Topic 1: Being Greedy
It’s Emma’s best friend’s birthday and it’s been a terrific party – lots of great games and tons of good food. Now the birthday cake is brought out, and it looks magnificent. The slices are passed around, and everyone agrees that the cake tastes even better than it looks. Emma eats hers quickly, and then notices that there is one piece left over. Although she’s feeling really full, she asks her friend’s mum whether she can have it.
Is Emma being greedy?
In the first topic for Stage 2, Being Greedy, we encourage students to think about what it is to be greedy and what, if anything, is wrong with it. Students are encouraged to think for themselves about:
- How to draw the line between ‘reasonable wants’ and greed
- Their wants (or desires) and some of the factors that shape them
- The extent to which resources are limited
- Whether it is important to reflect carefully on their wants if resources are limited.
Greed is a theme that features in many stories though out time. In this topic we consider the Ancient Greek story of King Midas whose touch turned everything to gold, the Magic Pudding who provided an endless supply of food for its companions, and Dr Seuss’ character the Once-ler, whose Thneed factory decimates the Truffula trees in The Lorax. These stories establish circumstances and a context which help children to discuss the abstract notion of greed.
By talking it through with their classmates, children can formulate reasons and listen to the reasons of others, and gain a deeper understanding of what might constitute greed and what are the possible impacts.
Topic 2: Is Lying Wrong?
What would it be like if everyone lied whenever they felt like it?
Is lying the same as not telling the truth?
This topic encourages students to think about what it is to lie and what, if anything, is wrong with lying, as well as to consider the role circumstances play in moral decision making.
Lying is wrong, or so we are taught. And yet we all do it, often without thinking much about it. Or perhaps we don’t tell an ‘outright’ lie, but simply withhold information and don’t tell the ‘whole’ truth.
Perhaps our lies are all ‘white’ lies, told out of concern for others rather than from any malicious intent. It is an interesting exercise to count the number of times in a day we engage in such practices; to think about which, if any, of them count as acts of lying and how, if at all, these practices differ morally.
And there is another question worth considering: What does our engagement in such practices reveal about the extent to which we value truth? This question might well be asked of public figures in our society, including politicians, prominent sporting figures and high profile lobby groups.
As is the case with other ethical concepts like stealing and greed, it is easy to point to paradigm cases of lying. For example, a detective asks a suspect, “Where were you at 8 o’clock last night?” and the suspect replies, “At home”, when in fact he was busy burgling a shop.
The suspect knowingly makes a false statement, with the intention of deceiving their questioners. And in the absence of mitigating circumstances, pretty much everyone would agree that in doing so, the suspect is doing something wrong.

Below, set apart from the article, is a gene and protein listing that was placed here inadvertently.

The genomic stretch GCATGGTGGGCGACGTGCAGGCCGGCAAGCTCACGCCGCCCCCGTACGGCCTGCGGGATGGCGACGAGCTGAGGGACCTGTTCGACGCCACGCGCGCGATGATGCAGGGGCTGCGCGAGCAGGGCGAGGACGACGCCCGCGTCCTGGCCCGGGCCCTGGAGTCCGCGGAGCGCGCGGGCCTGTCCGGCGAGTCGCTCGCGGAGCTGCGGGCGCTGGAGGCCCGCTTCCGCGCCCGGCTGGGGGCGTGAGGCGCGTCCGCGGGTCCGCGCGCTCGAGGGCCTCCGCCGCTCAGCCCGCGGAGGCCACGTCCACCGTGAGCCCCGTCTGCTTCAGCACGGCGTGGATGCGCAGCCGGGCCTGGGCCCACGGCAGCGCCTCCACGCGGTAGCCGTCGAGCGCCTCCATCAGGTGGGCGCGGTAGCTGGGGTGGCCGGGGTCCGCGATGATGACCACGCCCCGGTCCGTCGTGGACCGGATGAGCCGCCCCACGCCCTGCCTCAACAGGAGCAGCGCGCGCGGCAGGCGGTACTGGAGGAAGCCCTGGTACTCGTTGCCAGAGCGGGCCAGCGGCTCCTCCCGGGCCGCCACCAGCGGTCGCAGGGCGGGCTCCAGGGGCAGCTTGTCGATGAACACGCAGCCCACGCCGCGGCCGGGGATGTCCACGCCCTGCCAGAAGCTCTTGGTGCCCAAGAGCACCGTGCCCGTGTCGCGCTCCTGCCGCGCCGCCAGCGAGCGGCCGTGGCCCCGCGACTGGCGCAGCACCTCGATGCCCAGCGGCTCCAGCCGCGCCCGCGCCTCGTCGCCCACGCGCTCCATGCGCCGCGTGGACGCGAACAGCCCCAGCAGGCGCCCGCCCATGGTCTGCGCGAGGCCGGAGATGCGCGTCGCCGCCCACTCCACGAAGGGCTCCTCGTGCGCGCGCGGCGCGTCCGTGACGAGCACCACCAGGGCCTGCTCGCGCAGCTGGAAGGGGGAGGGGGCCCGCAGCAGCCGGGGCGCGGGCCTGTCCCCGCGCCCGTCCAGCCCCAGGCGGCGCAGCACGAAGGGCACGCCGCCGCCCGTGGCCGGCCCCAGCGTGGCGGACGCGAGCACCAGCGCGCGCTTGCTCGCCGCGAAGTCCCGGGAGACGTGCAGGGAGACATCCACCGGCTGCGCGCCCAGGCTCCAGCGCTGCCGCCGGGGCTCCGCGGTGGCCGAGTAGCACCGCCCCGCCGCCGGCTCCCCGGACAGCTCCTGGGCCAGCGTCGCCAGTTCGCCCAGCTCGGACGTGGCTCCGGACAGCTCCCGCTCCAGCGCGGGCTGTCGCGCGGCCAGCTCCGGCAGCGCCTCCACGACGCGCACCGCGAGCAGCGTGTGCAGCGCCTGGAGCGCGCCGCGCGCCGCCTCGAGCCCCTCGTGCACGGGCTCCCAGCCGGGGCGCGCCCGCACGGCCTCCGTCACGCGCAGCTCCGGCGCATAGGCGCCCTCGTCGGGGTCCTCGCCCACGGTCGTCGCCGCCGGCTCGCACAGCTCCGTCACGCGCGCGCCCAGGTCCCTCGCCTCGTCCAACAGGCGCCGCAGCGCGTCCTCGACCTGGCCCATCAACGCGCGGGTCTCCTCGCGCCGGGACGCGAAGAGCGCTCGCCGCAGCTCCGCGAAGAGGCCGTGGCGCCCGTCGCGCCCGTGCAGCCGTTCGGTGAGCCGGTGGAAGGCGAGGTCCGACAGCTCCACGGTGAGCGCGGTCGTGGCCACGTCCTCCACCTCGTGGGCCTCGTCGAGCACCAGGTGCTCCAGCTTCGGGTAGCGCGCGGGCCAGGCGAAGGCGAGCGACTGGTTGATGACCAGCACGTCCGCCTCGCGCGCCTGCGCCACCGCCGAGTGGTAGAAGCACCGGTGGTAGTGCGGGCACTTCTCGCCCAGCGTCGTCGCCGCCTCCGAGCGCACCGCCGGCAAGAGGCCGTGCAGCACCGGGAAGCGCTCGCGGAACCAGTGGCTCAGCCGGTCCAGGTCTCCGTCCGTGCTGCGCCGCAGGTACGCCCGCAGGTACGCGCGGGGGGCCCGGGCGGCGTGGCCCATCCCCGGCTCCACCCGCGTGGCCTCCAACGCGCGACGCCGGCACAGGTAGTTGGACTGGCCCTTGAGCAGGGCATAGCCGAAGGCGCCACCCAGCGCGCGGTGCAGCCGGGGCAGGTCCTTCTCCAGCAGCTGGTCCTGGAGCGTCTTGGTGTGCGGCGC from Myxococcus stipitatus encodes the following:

But what do we say about the following examples? Jack’s mum calls out, “Are you out of bed yet?” and Jack, who is still tucked under the blankets, replies, “Who wouldn’t be out of bed when bacon and eggs are cooking?”
Is Jack lying? He hasn’t made a false statement – or indeed, any statement at all – but presumably his evasive response is designed to give his mum the idea that he is out of bed. His intention is still to deceive. And whether or not we call this lying, this question remains: Is there any moral difference between lying and evading a question?
Students begin the topic Is Lying Wrong? by considering consider two classic fables – The Boy Who Cried Wolf and Aesop’s tale Mercury and the Woodcutter.
Lying has a dire consequence for the boy who cried wolf. Having pretended to the villagers on numerous occasions that the sheep are under attack, the villagers choose to ignore him when eventually, terrified, he screams the truth about a wolf.
On the other hand, the Woodcutter prizes honesty so highly that he puts it before personal gain: he is such an honest chap that he gives up the opportunity to acquire an axe of gold and an axe of silver, just by truthfully denying ownership of them and happily laying claim only to his trusty old run-of-the-mill axe.
Students then turn their thoughts to everyday scenarios. Sofia thinks the bracelet Jo bought for her birthday is ugly, but what should she say when Jo asks her directly if she likes it?
Intan is embarrassed by the cupcakes she made for the cake stall as they didn’t rise properly and the icing looks messy. A couple of other children point to the plate, laughing, and ask “who made those ones?”. Intan shrugs her shoulders and says she doesn’t know.
Some people will hold that lying is permissible, or even the right thing to do, when it brings about more good than harm. Others will argue that lying is either always wrong or permissible only in very dire circumstances, such as when telling the truth would result in serious injury or death. In this topic we invite students to think for themselves about these issues, with the aim of encouraging them to engage in ethical reflection before taking a decision to lie.
FOR EXTRA FUN – PODCAST:
The ABC Short and Curly team explore these ideas in their podcast Is it ever okay to lie?